The track and field athletes from The Herald's circulation area definitely put on a show at this year's state meet at Spring Valley High School.
As quick as a wink, they began winning gold medals by the bunches during the Class AAAA and Class AAA meets, which were run at the same time.
The belle of the ball was Rock Hill's Erika Owens, The Herald's Girls Track Athlete of the Year, who said afterward she was sticking to her word "for now'' that it was the last meet of her career.
If it was, she left with a world of memories and three gold medals draped around her neck. Owens won the 100 and the 200 and ran a leg on the Lady Bearcats' winning 4x100 relay team.
Chester's Devin Jackson won two gold medals, but he covered 100 meters like a NASCAR driver speeding down the backstretch in winning the event. After Rock Hill's relay gold, Jackson led the Cyclones to first place in his next event.
Jackson will be back next year and has run a 10.62 handheld 100. Who knows. Maybe he'll go lower next year when it counts and the electronic timer is on.
Chester coach Victor Floyd won't be back after leading his boys team to two straight second-place finishes. He's moved to Georgia, where he'll coach the football team at Brunswick High School.
Floyd took Chester's football and track teams to new heights in his four seasons. Like the track team, his football team was state runner-up in the fall.
Owens said this was the season she's been waiting for. After striking gold twice as a sophomore, she was shut out at last year's state meet. You could tell by the intensity in her eyes, she wasn't going to let it happen again.
The first mission was to help her three teammates -- Gabrielle Lee, Tierra Williams, Maya Stewart -- on the relay team win. After all, Owens said, she had her gold medals and wanted to get one for them being it was her last meet.
The relay team went in with the fastest time in the state at :47.54. Nothing changed as the Lady Bearcats took first place with a time of :47.86.
"Winning the relay meant more to me than the two individual medals,'' Owens said. "I wasn't running for somebody to look at me. I wasn't running for individual titles. I was running for the relay and my coach. Winning the 100 and 200 was icing on cake.
Owens spoke with several schools at the beginning of the school year and was seriously considering running in college. She said she went back and forth in her mind thinking about pressure and time management once she gets to school.
She could certainly have accepted a scholarship to run but decided to give up track.
"I work fine under pressure but want to get acclimated to college and have only one thing on my mind,'' she said. "Everybody thought that after the state meet I'd change my mind. But I haven't changed it.
"I'm going to school early because I'm majoring in biology and have to take a few classes. Because I've put school first, the state meet was my last.''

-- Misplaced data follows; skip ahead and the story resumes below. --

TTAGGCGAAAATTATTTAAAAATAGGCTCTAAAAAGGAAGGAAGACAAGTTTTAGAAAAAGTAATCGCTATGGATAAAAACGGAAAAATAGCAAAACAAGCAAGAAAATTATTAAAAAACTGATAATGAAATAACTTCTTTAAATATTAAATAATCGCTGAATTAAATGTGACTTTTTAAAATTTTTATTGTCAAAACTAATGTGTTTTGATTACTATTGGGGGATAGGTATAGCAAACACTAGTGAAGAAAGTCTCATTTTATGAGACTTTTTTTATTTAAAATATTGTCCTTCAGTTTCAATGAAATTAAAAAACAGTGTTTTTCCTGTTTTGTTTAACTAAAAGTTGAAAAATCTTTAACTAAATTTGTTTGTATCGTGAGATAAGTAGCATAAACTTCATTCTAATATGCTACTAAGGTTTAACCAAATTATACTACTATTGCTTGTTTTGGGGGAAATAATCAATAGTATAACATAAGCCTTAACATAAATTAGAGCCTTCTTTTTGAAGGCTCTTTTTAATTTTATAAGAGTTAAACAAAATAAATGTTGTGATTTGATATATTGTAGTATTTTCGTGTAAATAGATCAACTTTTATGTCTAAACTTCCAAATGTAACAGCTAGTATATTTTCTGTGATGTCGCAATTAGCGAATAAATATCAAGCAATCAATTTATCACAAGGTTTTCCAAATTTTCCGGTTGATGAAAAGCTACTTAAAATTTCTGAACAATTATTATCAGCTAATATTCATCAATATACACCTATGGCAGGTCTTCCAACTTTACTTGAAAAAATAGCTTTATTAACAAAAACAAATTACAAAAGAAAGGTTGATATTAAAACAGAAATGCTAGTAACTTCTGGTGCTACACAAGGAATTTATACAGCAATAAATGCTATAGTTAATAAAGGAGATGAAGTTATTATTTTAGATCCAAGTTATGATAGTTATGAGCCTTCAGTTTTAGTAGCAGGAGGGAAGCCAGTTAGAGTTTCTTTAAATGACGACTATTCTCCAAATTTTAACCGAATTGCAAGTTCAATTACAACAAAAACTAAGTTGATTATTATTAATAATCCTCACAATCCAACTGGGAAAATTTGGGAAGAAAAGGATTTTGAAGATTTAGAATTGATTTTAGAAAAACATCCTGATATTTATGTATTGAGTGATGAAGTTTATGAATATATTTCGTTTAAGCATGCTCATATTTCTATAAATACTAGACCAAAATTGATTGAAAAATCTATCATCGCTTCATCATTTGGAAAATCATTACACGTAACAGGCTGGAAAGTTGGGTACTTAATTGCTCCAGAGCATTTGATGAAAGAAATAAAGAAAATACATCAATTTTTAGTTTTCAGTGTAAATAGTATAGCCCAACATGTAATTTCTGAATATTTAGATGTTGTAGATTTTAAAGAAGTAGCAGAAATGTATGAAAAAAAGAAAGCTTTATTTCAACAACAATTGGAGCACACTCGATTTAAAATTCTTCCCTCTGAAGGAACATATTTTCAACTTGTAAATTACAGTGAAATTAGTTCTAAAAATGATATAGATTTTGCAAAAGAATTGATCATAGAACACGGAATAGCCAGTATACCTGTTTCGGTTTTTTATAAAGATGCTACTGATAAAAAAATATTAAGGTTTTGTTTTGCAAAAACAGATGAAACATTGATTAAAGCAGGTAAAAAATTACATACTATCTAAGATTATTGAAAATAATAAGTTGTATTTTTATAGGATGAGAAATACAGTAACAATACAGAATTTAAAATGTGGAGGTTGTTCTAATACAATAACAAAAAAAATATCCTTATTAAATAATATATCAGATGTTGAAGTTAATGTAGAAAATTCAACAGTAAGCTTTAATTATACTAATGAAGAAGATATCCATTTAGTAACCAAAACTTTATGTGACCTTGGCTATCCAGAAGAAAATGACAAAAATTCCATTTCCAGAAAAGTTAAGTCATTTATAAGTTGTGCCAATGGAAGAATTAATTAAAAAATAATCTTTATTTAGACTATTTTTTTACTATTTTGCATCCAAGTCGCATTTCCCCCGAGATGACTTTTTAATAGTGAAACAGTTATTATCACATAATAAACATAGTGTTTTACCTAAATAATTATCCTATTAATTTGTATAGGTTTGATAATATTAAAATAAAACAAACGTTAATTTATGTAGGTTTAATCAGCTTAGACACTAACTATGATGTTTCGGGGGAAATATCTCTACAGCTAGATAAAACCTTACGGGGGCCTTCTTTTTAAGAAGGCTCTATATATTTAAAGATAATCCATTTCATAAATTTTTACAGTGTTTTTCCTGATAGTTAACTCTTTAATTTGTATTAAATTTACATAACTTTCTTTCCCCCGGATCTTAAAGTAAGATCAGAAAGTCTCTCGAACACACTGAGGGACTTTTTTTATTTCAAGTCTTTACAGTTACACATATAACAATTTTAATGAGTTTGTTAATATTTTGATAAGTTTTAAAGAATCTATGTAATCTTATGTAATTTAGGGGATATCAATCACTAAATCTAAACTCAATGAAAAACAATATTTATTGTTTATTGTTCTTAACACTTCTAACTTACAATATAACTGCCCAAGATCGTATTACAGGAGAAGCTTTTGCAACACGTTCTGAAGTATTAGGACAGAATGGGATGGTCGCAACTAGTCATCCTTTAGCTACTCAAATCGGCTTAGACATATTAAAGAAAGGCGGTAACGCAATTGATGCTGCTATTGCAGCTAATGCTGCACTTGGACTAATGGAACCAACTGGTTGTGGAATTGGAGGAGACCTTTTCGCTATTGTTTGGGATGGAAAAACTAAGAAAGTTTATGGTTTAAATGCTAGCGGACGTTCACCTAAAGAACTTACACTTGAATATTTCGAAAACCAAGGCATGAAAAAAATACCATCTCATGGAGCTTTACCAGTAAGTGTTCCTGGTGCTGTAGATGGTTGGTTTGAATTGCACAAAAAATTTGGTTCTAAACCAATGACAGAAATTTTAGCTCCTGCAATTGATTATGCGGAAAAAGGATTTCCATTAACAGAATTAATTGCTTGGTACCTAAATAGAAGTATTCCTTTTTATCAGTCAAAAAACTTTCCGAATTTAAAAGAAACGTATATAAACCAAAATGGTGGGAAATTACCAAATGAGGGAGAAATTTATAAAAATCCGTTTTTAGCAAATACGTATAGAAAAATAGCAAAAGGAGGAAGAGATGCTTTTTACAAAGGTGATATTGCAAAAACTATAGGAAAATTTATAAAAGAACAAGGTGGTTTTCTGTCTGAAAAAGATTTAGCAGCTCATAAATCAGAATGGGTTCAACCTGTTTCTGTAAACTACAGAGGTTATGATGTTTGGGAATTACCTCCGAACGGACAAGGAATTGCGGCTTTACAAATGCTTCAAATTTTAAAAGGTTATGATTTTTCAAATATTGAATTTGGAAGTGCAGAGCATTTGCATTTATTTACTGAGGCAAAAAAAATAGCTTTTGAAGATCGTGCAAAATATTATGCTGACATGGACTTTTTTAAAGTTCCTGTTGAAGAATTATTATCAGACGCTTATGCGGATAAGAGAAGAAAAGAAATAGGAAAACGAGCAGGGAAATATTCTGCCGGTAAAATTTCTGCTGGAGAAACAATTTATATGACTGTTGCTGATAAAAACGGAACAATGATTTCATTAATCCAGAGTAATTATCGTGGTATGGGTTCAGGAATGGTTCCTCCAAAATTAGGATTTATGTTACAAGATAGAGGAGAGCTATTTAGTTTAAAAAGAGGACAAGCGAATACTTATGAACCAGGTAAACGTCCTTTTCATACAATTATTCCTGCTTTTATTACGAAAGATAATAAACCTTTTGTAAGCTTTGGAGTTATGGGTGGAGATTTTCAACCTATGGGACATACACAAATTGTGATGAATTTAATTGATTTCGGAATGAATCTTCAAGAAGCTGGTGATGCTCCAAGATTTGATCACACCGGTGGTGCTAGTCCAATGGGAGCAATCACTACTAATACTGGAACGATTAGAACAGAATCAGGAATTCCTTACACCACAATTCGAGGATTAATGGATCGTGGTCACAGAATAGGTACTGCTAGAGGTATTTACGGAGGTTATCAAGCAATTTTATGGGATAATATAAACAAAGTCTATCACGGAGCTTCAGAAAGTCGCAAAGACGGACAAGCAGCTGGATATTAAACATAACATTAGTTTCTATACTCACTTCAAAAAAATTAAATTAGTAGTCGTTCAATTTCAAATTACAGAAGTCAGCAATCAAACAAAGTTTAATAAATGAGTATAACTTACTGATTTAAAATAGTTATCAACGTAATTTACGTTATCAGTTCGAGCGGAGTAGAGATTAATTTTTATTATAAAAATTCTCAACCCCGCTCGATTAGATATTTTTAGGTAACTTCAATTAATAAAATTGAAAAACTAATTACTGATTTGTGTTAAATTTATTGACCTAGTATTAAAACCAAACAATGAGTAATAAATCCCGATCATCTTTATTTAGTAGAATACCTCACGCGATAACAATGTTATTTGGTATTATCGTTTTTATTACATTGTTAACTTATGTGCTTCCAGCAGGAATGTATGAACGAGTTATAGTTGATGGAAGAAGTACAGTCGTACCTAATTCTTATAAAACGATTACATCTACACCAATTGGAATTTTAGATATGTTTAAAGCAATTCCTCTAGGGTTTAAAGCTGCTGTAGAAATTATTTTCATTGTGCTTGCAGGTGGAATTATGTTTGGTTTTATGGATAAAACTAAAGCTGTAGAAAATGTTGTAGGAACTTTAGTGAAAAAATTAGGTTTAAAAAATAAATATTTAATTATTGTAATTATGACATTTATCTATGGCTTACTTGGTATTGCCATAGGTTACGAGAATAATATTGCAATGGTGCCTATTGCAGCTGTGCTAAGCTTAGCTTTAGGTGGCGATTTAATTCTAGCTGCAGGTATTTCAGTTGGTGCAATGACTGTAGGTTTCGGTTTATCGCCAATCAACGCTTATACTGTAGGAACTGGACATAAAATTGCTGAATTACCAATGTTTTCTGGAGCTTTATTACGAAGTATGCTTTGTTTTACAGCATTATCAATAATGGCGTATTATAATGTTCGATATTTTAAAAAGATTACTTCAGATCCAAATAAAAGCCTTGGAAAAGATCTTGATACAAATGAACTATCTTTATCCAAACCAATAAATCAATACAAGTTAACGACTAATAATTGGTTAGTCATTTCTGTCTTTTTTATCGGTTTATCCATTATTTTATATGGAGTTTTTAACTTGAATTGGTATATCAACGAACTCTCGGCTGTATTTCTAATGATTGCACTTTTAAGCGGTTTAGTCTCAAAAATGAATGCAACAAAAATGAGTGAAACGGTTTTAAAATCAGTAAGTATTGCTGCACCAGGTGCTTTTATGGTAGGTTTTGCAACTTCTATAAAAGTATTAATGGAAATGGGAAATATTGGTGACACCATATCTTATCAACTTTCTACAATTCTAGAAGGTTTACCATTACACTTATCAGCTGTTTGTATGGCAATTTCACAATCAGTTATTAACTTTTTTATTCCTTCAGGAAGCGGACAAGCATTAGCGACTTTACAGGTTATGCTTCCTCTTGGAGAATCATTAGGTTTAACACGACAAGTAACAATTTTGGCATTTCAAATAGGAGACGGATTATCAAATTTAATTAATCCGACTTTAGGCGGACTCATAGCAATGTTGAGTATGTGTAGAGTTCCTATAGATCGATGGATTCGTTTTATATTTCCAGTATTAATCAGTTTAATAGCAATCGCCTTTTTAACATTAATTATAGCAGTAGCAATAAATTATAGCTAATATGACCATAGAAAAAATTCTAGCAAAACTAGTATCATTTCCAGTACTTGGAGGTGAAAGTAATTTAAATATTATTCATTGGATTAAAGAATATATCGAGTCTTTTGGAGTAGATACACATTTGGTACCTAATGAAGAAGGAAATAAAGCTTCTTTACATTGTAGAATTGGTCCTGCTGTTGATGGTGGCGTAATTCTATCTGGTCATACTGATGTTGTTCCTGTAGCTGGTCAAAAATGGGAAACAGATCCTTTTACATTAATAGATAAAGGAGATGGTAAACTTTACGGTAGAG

Owens wants to be a podiatrist and is headed to South Carolina State in Orangeburg because of its biology program. She visited in November regarding track.
Instead she'll be a full-time student but did leave a small crack in the door.
"I thought I wanted to run but ended up changing my mind,'' Owens said. "They still might try to talk me into it. Who knows what might happen?''
Jackson's two gold medals came with mixed emotions. Sure, he wanted to win as may state titles as possible. But he and his teammates were running for another reason. They wanted to win the state championship for Floyd.
"Coach Floyd has meant a lot to all of us,'' Jackson said. "He proved to us we could make it to the state meet and win. I just hate that we came up short.''
Jackson won the 100 at 10.99 and ran on the state champion 4x100 relay team that blazed to a 42.65. He was fourth in the 200.
Jackson, a junior, was in the eighth grade when Floyd spotted him. He was on the court with a step team during a home basketball game, cutting flips and doing all kinds of moves. Floyd saw his athletic ability and invited him out for football and track.
"We only took 12 boys and still finished second in the state,'' said Jackson, a wide receiver in football. "We were trying to get focused and get our minds ready on the bus ride down there. We wanted to win and thanks to coach Floyd, we feel we have the foundation to keep it going in track.
"I like going to meets to compete against other runners. The 100 is my favorite race because it doesn't take that long. You know in 11 seconds or less what's going on.''
Floyd said he's proud of the guys for their work ethic and knows they will continue to excel with him gone.
He took over the track team because he felt it would help Chester's athletic program. And by coaching track, it was easier to keep a finger on his athletes to make sure their grades were in order and they that were doing the right things.
"I looked for numbers, the guys who didn't play baseball or other spring sports,'' Floyd said. "I told them we needed them to come out and help us. Track is the best sport that complements other sports as far as athletic development.
"It's tough to leave, but the guys are in good hands. The team has enough leadership in the rising senior class to help whoever comes in to coach be successful. They will do well and with Blythewood going to Class AAAA next year, they might have a better chance to win the state.''